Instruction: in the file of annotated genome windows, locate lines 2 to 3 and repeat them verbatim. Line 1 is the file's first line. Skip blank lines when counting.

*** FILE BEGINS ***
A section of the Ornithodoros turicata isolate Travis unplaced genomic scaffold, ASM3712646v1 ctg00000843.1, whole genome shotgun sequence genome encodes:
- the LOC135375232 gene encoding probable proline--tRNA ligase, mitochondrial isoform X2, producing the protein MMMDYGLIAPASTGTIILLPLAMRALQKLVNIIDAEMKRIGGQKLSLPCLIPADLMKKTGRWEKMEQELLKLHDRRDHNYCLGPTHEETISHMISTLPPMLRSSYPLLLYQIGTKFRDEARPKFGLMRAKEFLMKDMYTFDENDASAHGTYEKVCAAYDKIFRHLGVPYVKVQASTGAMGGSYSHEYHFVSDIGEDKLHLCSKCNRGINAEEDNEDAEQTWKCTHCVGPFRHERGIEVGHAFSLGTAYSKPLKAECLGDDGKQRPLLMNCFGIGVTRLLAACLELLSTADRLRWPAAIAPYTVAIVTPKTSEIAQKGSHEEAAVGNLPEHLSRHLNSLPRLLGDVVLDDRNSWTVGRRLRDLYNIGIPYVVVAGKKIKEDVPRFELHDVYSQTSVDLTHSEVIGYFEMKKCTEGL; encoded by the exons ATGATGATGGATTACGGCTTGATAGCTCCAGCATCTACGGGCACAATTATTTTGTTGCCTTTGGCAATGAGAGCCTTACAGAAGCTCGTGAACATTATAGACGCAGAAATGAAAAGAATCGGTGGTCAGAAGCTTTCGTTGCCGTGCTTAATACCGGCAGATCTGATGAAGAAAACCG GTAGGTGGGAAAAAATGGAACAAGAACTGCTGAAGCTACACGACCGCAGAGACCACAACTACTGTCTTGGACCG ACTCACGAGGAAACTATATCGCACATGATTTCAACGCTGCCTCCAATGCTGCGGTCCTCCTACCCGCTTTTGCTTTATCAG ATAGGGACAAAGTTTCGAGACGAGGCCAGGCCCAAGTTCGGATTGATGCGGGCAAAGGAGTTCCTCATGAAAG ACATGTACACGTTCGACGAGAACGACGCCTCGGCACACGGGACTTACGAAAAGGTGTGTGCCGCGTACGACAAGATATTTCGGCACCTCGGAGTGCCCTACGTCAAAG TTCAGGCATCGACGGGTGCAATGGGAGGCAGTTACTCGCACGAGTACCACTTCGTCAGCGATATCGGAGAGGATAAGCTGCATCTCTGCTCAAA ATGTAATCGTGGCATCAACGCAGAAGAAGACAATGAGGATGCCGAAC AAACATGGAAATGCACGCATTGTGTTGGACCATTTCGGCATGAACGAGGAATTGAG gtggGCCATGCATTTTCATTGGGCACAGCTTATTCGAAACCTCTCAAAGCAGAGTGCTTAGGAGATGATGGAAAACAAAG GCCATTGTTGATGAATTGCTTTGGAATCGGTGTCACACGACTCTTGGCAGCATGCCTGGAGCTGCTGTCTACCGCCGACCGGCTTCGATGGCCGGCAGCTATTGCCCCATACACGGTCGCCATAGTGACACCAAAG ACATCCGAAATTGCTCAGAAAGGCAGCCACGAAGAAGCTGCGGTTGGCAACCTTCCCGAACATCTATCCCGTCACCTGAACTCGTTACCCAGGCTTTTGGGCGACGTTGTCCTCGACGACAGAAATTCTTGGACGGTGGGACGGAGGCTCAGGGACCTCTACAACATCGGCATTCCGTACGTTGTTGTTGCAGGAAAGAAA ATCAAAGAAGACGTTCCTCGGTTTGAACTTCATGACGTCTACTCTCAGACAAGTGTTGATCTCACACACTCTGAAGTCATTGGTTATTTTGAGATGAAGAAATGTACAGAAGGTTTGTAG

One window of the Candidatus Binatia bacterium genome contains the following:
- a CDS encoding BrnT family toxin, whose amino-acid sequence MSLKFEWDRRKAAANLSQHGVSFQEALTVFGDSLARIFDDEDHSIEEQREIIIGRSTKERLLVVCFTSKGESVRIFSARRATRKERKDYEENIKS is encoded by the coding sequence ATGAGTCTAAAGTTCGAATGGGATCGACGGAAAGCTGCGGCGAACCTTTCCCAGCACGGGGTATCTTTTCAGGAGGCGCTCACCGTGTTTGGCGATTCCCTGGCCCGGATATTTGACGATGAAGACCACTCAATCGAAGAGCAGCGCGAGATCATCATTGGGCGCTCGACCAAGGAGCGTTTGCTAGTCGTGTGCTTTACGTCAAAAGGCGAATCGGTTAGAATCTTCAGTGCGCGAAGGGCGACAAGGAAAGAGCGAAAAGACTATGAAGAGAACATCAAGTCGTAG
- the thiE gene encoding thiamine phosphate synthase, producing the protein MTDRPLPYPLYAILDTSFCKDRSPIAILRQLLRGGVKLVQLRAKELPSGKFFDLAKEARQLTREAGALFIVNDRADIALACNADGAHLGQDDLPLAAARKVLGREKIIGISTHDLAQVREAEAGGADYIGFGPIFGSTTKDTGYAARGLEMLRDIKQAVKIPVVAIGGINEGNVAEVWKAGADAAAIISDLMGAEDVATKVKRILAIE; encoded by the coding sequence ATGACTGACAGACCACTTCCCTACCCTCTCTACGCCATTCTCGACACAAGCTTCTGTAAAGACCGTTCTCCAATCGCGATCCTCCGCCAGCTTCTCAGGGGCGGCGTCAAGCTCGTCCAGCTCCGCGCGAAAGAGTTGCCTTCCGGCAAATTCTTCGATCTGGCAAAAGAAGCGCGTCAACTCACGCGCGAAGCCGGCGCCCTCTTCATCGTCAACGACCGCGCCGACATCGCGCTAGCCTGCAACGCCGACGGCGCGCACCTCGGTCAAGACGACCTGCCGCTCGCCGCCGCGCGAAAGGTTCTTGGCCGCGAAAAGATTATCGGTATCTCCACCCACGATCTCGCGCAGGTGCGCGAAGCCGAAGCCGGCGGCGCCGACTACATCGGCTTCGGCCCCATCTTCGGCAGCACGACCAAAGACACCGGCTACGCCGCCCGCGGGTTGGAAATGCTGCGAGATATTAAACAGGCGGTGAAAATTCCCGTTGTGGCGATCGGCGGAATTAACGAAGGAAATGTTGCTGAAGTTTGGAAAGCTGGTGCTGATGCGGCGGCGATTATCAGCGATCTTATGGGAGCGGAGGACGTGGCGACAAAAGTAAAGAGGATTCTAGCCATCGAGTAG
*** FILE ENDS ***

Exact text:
- the LOC135375232 gene encoding probable proline--tRNA ligase, mitochondrial isoform X2, producing the protein MMMDYGLIAPASTGTIILLPLAMRALQKLVNIIDAEMKRIGGQKLSLPCLIPADLMKKTGRWEKMEQELLKLHDRRDHNYCLGPTHEETISHMISTLPPMLRSSYPLLLYQIGTKFRDEARPKFGLMRAKEFLMKDMYTFDENDASAHGTYEKVCAAYDKIFRHLGVPYVKVQASTGAMGGSYSHEYHFVSDIGEDKLHLCSKCNRGINAEEDNEDAEQTWKCTHCVGPFRHERGIEVGHAFSLGTAYSKPLKAECLGDDGKQRPLLMNCFGIGVTRLLAACLELLSTADRLRWPAAIAPYTVAIVTPKTSEIAQKGSHEEAAVGNLPEHLSRHLNSLPRLLGDVVLDDRNSWTVGRRLRDLYNIGIPYVVVAGKKIKEDVPRFELHDVYSQTSVDLTHSEVIGYFEMKKCTEGL; encoded by the exons ATGATGATGGATTACGGCTTGATAGCTCCAGCATCTACGGGCACAATTATTTTGTTGCCTTTGGCAATGAGAGCCTTACAGAAGCTCGTGAACATTATAGACGCAGAAATGAAAAGAATCGGTGGTCAGAAGCTTTCGTTGCCGTGCTTAATACCGGCAGATCTGATGAAGAAAACCG GTAGGTGGGAAAAAATGGAACAAGAACTGCTGAAGCTACACGACCGCAGAGACCACAACTACTGTCTTGGACCG ACTCACGAGGAAACTATATCGCACATGATTTCAACGCTGCCTCCAATGCTGCGGTCCTCCTACCCGCTTTTGCTTTATCAG ATAGGGACAAAGTTTCGAGACGAGGCCAGGCCCAAGTTCGGATTGATGCGGGCAAAGGAGTTCCTCATGAAAG ACATGTACACGTTCGACGAGAACGACGCCTCGGCACACGGGACTTACGAAAAGGTGTGTGCCGCGTACGACAAGATATTTCGGCACCTCGGAGTGCCCTACGTCAAAG TTCAGGCATCGACGGGTGCAATGGGAGGCAGTTACTCGCACGAGTACCACTTCGTCAGCGATATCGGAGAGGATAAGCTGCATCTCTGCTCAAA ATGTAATCGTGGCATCAACGCAGAAGAAGACAATGAGGATGCCGAAC AAACATGGAAATGCACGCATTGTGTTGGACCATTTCGGCATGAACGAGGAATTGAG gtggGCCATGCATTTTCATTGGGCACAGCTTATTCGAAACCTCTCAAAGCAGAGTGCTTAGGAGATGATGGAAAACAAAG GCCATTGTTGATGAATTGCTTTGGAATCGGTGTCACACGACTCTTGGCAGCATGCCTGGAGCTGCTGTCTACCGCCGACCGGCTTCGATGGCCGGCAGCTATTGCCCCATACACGGTCGCCATAGTGACACCAAAG ACATCCGAAATTGCTCAGAAAGGCAGCCACGAAGAAGCTGCGGTTGGCAACCTTCCCGAACATCTATCCCGTCACCTGAACTCGTTACCCAGGCTTTTGGGCGACGTTGTCCTCGACGACAGAAATTCTTGGACGGTGGGACGGAGGCTCAGGGACCTCTACAACATCGGCATTCCGTACGTTGTTGTTGCAGGAAAGAAA ATCAAAGAAGACGTTCCTCGGTTTGAACTTCATGACGTCTACTCTCAGACAAGTGTTGATCTCACACACTCTGAAGTCATTGGTTATTTTGAGATGAAGAAATGTACAGAAGGTTTGTAG

One window of the Candidatus Binatia bacterium genome contains the following: